My jsp page is showing the last view after writing the URL directly

I'm using JSF 1.2 for developing a small page that requires the user to login. User may have one of three roles, and I should validate if a given user has access to a page given his role.

Let's say an admin is the only one that can access the Transactions Report. In the ViewTransactionReportBean default constructor I'm validating this:

HttpSession session = (HttpSession)FacesContext.getCurrentInstance().getExternalContext().getSession(false);
    LoginBean lb = null;
    try {
        lb = (LoginBean)session.getAttribute("loginBean");
        char role = lb.getRole();
        if(role!='A') 
            //Throw an exception to invalidate access
    }//catch here both invalid user or null pointer (not logged in) exceptions

This bean is request scope, so it should load with every Http request I make right?

Let's test this scenario: I login as an admin. I click on the View Transaction Report page. I can see the report. I click Home. I click Log out (with logic):

public String logOut() {session.invalidate(); return "success";}

After I logout (and I'm back to login page), I directly access ../faces/viewTransactionReport.jsp by entering the URL in my browser. Instead of showing an error message, I get to see the whole report, in exactly the last state I left it before I clicked Home (before logout). It is until I refresh the page (F5) that I get the error message saying that I'm not logged in or I don't have permissions.

After I tried debugging, when I entered the URL directly in my browser, I noticed that not even the bean constructor was called.

But I have no idea why.

Answers


I noticed that not even the bean constructor was called.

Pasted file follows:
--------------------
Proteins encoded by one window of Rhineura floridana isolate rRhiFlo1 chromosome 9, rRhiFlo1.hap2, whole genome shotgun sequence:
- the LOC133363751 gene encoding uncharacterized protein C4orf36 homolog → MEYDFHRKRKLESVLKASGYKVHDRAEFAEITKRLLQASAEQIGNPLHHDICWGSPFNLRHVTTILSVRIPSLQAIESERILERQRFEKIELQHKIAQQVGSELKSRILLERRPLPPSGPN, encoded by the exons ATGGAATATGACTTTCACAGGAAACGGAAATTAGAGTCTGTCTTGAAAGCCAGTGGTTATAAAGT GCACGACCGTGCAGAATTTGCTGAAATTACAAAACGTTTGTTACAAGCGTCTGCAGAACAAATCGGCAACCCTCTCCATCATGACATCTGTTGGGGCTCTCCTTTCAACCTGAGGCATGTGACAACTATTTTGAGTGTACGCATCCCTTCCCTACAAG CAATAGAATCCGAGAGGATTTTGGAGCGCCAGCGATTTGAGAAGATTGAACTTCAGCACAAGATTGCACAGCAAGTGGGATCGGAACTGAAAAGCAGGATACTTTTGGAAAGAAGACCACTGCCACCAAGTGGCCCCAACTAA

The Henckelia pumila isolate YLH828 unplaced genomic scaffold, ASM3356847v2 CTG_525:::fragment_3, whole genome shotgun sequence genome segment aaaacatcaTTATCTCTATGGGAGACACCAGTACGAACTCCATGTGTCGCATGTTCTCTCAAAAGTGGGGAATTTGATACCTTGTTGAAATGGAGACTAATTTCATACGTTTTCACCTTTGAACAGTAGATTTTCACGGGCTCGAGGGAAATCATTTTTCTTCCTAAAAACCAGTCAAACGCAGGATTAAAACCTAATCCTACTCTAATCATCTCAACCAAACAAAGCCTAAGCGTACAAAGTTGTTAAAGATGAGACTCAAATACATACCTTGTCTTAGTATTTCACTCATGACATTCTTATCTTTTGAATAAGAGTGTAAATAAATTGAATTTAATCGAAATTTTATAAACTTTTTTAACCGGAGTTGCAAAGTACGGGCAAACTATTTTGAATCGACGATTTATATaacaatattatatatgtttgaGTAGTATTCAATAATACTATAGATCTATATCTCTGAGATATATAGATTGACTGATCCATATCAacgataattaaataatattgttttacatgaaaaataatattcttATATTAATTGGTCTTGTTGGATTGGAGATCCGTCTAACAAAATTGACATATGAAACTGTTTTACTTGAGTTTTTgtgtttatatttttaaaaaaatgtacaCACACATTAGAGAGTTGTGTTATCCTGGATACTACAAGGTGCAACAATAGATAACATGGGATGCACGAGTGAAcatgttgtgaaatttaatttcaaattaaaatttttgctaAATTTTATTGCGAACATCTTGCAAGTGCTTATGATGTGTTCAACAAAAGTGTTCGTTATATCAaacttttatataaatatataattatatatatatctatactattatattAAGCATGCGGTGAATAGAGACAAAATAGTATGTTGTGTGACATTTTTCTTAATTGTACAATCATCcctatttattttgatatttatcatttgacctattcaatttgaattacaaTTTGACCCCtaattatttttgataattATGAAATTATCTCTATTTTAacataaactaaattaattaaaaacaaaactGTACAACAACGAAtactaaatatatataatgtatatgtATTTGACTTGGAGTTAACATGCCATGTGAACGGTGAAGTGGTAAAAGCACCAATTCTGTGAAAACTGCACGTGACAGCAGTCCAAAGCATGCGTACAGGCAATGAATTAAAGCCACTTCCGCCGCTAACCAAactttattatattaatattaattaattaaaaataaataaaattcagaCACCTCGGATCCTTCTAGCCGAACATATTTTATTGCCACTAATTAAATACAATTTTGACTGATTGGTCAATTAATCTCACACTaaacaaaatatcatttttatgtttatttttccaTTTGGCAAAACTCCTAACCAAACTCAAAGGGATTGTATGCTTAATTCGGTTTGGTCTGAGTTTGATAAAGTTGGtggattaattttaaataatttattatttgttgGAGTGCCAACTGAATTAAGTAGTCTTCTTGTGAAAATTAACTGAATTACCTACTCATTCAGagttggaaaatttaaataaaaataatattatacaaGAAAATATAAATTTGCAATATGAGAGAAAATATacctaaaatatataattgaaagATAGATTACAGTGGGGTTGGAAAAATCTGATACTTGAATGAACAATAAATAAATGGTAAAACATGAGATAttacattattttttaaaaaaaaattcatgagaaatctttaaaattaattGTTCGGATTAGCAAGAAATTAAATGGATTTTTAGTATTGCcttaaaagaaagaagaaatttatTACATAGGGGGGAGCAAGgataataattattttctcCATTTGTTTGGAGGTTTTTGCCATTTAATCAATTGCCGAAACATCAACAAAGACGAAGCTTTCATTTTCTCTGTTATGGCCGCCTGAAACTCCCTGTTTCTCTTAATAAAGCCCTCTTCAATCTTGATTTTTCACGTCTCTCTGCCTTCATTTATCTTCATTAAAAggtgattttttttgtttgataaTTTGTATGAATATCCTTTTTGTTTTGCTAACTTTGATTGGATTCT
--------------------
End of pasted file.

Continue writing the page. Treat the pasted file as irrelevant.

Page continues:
The page is apparently being requested from browser cache instead of straight from the server. Performing a hard reload (Ctrl+F5) should let the browser to actually send a HTTP request to the server. You can track this in browser's builtin HTTP traffic monitor (press F12 in Chrome/Firefox>=23/IE>=9).

You should actually be instructing your browser to not cache restricted pages. You can achieve that by creating a simple servlet filter with the following logic in doFilter() method:

@Override
public void doFilter(ServletRequest req, ServletResponse res, FilterChain chain) throws IOException, ServletException {
    HttpServletResponse response = (HttpServletResponse) res;
    response.setHeader("Cache-Control", "no-cache, no-store, must-revalidate"); // HTTP 1.1.
    response.setHeader("Pragma", "no-cache"); // HTTP 1.0.
    response.setDateHeader("Expires", 0); // Proxies.
    chain.doFilter(req, res);
}

If you map this filter on the an URL pattern covering restricted pages (perhaps the entire /faces/*?) then it should solve the problem for you:

<filter>
    <filter-name>noCacheFilter</filter-name>
    <filter-class>com.example.NoCacheFilter</filter-class>
</filter>
<filter-mapping>
    <filter-name>noCacheFilter</filter-name>
    <url-pattern>/faces/*</url-pattern>
</filter-mapping>

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